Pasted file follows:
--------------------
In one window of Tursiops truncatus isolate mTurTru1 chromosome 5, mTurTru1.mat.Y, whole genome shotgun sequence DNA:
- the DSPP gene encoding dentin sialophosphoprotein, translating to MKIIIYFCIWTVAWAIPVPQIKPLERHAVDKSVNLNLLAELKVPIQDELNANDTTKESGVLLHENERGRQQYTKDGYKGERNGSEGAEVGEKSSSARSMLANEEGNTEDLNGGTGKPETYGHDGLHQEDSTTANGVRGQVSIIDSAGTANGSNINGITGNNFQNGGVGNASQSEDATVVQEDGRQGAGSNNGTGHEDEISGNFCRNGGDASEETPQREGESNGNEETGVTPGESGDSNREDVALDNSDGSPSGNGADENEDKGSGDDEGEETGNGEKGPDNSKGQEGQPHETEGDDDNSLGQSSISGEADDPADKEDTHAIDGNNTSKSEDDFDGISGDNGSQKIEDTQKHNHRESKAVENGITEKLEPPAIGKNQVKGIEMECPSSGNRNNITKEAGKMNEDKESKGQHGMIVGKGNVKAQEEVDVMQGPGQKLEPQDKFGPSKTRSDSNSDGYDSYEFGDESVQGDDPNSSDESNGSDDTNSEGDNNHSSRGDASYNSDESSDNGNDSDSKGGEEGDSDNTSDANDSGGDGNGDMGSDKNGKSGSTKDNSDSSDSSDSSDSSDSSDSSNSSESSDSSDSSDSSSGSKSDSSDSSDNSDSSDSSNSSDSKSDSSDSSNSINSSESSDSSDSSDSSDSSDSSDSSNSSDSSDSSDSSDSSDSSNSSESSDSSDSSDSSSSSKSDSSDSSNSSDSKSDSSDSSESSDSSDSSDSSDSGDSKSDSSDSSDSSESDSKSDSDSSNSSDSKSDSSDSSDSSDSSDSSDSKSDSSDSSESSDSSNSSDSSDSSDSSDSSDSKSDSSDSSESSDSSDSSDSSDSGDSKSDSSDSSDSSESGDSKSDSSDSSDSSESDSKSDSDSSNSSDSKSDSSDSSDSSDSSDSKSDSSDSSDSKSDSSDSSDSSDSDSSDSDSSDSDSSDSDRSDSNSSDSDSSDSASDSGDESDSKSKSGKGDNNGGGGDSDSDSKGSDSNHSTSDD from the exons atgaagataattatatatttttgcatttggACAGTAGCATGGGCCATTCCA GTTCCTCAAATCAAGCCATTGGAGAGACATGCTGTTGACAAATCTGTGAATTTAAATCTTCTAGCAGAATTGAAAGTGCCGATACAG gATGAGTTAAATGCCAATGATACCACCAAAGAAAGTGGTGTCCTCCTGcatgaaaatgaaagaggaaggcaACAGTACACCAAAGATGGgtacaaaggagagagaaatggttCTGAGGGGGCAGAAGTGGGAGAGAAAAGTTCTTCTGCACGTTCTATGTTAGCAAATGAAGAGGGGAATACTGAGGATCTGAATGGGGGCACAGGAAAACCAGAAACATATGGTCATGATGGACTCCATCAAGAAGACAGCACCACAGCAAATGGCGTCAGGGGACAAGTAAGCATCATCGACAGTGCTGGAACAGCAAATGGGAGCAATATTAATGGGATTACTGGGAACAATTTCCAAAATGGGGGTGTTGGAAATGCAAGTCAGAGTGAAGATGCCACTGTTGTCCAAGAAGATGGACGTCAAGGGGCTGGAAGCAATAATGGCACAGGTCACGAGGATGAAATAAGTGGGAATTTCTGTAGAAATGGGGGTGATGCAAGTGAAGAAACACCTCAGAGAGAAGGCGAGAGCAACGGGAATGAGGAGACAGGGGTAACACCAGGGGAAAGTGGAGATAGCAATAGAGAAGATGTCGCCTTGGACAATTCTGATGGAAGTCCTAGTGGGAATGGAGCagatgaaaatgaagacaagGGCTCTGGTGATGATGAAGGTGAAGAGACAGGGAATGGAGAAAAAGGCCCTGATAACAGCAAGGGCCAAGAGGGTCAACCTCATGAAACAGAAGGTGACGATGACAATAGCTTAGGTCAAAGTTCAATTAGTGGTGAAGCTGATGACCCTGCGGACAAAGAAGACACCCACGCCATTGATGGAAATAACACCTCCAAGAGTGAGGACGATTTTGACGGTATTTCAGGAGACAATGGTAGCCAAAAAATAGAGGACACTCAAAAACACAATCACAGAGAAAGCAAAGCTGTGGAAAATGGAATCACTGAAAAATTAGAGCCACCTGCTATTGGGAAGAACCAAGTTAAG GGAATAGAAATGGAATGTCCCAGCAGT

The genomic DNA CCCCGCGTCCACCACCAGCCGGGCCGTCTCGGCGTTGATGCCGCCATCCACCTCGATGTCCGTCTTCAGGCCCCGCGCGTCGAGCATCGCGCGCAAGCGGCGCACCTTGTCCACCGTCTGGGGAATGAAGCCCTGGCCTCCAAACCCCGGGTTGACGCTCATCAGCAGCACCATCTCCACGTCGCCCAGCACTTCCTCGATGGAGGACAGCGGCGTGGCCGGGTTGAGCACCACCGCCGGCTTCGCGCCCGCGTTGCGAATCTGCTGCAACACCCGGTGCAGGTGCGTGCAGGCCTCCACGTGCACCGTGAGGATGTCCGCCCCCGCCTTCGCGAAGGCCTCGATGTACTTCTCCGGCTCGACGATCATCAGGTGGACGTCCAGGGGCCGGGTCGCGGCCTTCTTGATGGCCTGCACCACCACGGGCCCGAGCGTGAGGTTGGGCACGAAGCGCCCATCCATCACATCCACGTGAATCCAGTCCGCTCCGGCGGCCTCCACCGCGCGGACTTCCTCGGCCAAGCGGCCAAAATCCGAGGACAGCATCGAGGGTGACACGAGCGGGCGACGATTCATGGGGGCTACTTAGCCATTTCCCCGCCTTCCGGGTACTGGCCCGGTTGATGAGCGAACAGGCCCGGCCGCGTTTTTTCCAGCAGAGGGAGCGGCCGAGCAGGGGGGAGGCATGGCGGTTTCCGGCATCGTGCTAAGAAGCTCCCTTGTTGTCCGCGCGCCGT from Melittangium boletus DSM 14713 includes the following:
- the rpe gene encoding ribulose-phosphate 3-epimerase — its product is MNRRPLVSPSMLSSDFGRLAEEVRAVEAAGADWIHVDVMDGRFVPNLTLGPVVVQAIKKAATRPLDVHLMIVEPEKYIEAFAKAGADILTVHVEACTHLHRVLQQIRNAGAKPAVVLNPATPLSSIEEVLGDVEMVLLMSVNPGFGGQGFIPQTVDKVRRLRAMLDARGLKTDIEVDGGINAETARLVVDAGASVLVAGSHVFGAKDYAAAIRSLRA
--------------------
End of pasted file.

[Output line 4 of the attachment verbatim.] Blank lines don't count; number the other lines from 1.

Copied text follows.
- the rpe gene encoding ribulose-phosphate 3-epimerase — its product is MNRRPLVSPSMLSSDFGRLAEEVRAVEAAGADWIHVDVMDGRFVPNLTLGPVVVQAIKKAATRPLDVHLMIVEPEKYIEAFAKAGADILTVHVEACTHLHRVLQQIRNAGAKPAVVLNPATPLSSIEEVLGDVEMVLLMSVNPGFGGQGFIPQTVDKVRRLRAMLDARGLKTDIEVDGGINAETARLVVDAGASVLVAGSHVFGAKDYAAAIRSLRA